Motorists will pay more for their recycled parts

The export of damaged vehicles and the ever-increasing complexity of new vehicles could create a scarcity of used parts which will eventually lead to an increase in prices, fears a Quebec recycler.

• Read also: A headache to repair a car barely 10 years old

Éric Pellerin of the company Recyclage Pellerin has already mentioned the ever-increasing number of parts and their increasing complexity to explain why it can be difficult – or sometimes impossible – to find the part required to carry out a repair ( see other text).

But another factor comes into play: the appetite of foreign countries for damaged Quebec cars.

Based on his experience, Mr. Pellerin believes that 20 to 30% of damaged vehicles sold at auction – and which are for him an important source of recent parts – are exported, mainly to the Middle East.

“Myself, a small recycler in Plessisville, I sell 600 to 800 vehicles per year to exporters,” reveals Mr. Pellerin.

Modus operandi

An exporter first highlights to Mr. Pellerin the vehicles he is interested in at an auction and agrees with him on a purchase price. Some auctions even give these exporters the opportunity to buy directly.

The transaction is quick and interesting for the recycler. “And if it’s not me who sells it to him, it will be someone else,” he concedes.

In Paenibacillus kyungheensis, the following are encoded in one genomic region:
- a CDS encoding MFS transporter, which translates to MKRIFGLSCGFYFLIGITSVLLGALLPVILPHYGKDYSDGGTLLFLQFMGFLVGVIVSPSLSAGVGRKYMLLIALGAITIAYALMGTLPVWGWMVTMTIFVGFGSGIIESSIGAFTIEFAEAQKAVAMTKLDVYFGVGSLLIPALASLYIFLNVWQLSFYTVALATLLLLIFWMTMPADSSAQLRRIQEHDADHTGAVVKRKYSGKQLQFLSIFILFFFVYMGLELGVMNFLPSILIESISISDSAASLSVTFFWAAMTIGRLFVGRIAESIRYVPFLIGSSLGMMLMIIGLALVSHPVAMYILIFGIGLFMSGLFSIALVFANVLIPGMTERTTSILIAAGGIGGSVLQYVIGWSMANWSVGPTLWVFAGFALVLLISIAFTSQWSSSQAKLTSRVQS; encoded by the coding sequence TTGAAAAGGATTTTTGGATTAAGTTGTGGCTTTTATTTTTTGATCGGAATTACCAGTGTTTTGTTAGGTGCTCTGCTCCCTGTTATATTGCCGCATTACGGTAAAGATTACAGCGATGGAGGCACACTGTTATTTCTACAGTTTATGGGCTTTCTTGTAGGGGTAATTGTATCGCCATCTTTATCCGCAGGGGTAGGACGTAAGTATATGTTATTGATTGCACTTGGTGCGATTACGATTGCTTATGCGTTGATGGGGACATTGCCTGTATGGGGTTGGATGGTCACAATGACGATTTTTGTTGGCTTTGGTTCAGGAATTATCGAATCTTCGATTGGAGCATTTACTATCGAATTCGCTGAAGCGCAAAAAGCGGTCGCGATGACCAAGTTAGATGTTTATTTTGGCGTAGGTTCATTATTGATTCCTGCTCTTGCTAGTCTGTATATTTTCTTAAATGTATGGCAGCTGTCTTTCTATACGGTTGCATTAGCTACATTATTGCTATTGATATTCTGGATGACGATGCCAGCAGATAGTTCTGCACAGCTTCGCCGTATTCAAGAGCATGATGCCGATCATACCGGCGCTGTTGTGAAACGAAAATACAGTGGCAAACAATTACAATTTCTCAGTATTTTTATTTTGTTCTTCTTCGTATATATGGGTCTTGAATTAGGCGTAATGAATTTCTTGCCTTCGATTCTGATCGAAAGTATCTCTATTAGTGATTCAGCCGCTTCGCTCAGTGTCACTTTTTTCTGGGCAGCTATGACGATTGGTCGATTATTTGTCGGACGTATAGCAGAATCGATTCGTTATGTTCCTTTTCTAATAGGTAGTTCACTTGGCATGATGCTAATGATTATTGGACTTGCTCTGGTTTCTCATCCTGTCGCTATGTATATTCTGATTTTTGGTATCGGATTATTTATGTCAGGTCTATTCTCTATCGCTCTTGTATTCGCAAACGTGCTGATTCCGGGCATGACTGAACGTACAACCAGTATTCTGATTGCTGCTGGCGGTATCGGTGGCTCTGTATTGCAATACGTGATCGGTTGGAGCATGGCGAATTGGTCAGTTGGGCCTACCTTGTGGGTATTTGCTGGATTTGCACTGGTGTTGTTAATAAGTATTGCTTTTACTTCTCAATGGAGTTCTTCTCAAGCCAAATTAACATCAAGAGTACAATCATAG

“It increases the price of cars at auction and rarity will also increase the price of parts,” notes Mr. Pellerin.

No more work

And with higher prices for cars, recyclers must put more effort into properly valuing vehicles.

Éric Pellerin, boss of the Recyclage Pellerin company in Plessisville, in his office.

Provided by Recyclage Pellerin

“Before I could spend 5 to 8 hours a week at the auction. Today, it’s more like 20 to 25 hours per week to buy the same volume. A vehicle costing $800 to $1000 now sells for $2000 to $2500. We must not make a mistake, the margin of error must be reduced, otherwise the company is in danger,” he points out.

George Iny, from the Automobile Association (APA), was not aware of the phenomenon of exporting damaged cars. But he points out that “in the past, vehicle theft improved the availability of used parts.”

But as revealed by the investigation office of the Newspaper in October, thousands of stolen vehicles are now exported, particularly to Africa. They can no longer supply the used parts market either.

“We would like the government to help us. That would require a tax, believes Éric Pellerin. Exporters open a business in Canada, collect their taxes, load the vehicles into containers and send them out. It would take something to counter that.”


But trade with exporters does not only have negative impacts on recyclers.

“I have another buyer who buys assembled mechanics, engine and transmission from me. I sell them every day. It also goes to the Middle East. Here we often get rid of a vehicle because of corrosion. There, it’s the opposite, they have no corrosion, but the sand is hard on the mechanics. It’s good because otherwise we would throw away 9 out of 10 mechanics. There is not enough demand in Quebec. There is good and bad in exporting,” says Éric Pellerin.

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